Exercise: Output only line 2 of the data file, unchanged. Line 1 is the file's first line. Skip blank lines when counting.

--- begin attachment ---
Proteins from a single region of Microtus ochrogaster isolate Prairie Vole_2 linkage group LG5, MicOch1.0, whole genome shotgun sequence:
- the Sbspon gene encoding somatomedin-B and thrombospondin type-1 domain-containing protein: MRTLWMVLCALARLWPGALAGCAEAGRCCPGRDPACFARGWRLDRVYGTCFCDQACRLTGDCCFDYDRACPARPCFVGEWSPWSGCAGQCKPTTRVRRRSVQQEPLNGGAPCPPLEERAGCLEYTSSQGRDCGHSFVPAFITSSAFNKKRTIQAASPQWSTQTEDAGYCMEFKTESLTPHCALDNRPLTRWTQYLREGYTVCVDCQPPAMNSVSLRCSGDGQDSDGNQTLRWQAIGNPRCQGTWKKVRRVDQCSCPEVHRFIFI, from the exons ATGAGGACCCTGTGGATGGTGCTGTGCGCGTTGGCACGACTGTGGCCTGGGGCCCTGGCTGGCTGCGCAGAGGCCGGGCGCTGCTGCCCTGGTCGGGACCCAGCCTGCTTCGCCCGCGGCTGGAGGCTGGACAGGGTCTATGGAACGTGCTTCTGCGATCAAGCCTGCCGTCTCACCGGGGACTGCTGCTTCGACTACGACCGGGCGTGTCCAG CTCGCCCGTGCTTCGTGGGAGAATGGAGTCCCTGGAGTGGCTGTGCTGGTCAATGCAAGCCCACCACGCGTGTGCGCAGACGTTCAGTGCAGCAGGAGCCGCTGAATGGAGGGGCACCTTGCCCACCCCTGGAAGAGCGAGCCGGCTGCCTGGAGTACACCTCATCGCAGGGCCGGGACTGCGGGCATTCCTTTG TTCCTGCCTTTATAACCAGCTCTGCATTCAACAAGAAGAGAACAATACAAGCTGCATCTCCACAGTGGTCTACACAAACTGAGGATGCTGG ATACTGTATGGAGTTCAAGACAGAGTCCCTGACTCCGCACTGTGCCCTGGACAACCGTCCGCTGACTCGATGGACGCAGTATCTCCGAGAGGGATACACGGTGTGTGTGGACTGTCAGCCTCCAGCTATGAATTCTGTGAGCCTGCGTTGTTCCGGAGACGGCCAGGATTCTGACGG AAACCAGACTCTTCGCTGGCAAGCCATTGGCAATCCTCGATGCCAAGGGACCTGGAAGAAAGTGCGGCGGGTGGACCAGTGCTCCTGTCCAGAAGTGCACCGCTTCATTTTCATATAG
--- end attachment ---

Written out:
- the Sbspon gene encoding somatomedin-B and thrombospondin type-1 domain-containing protein: MRTLWMVLCALARLWPGALAGCAEAGRCCPGRDPACFARGWRLDRVYGTCFCDQACRLTGDCCFDYDRACPARPCFVGEWSPWSGCAGQCKPTTRVRRRSVQQEPLNGGAPCPPLEERAGCLEYTSSQGRDCGHSFVPAFITSSAFNKKRTIQAASPQWSTQTEDAGYCMEFKTESLTPHCALDNRPLTRWTQYLREGYTVCVDCQPPAMNSVSLRCSGDGQDSDGNQTLRWQAIGNPRCQGTWKKVRRVDQCSCPEVHRFIFI, from the exons ATGAGGACCCTGTGGATGGTGCTGTGCGCGTTGGCACGACTGTGGCCTGGGGCCCTGGCTGGCTGCGCAGAGGCCGGGCGCTGCTGCCCTGGTCGGGACCCAGCCTGCTTCGCCCGCGGCTGGAGGCTGGACAGGGTCTATGGAACGTGCTTCTGCGATCAAGCCTGCCGTCTCACCGGGGACTGCTGCTTCGACTACGACCGGGCGTGTCCAG CTCGCCCGTGCTTCGTGGGAGAATGGAGTCCCTGGAGTGGCTGTGCTGGTCAATGCAAGCCCACCACGCGTGTGCGCAGACGTTCAGTGCAGCAGGAGCCGCTGAATGGAGGGGCACCTTGCCCACCCCTGGAAGAGCGAGCCGGCTGCCTGGAGTACACCTCATCGCAGGGCCGGGACTGCGGGCATTCCTTTG TTCCTGCCTTTATAACCAGCTCTGCATTCAACAAGAAGAGAACAATACAAGCTGCATCTCCACAGTGGTCTACACAAACTGAGGATGCTGG ATACTGTATGGAGTTCAAGACAGAGTCCCTGACTCCGCACTGTGCCCTGGACAACCGTCCGCTGACTCGATGGACGCAGTATCTCCGAGAGGGATACACGGTGTGTGTGGACTGTCAGCCTCCAGCTATGAATTCTGTGAGCCTGCGTTGTTCCGGAGACGGCCAGGATTCTGACGG AAACCAGACTCTTCGCTGGCAAGCCATTGGCAATCCTCGATGCCAAGGGACCTGGAAGAAAGTGCGGCGGGTGGACCAGTGCTCCTGTCCAGAAGTGCACCGCTTCATTTTCATATAG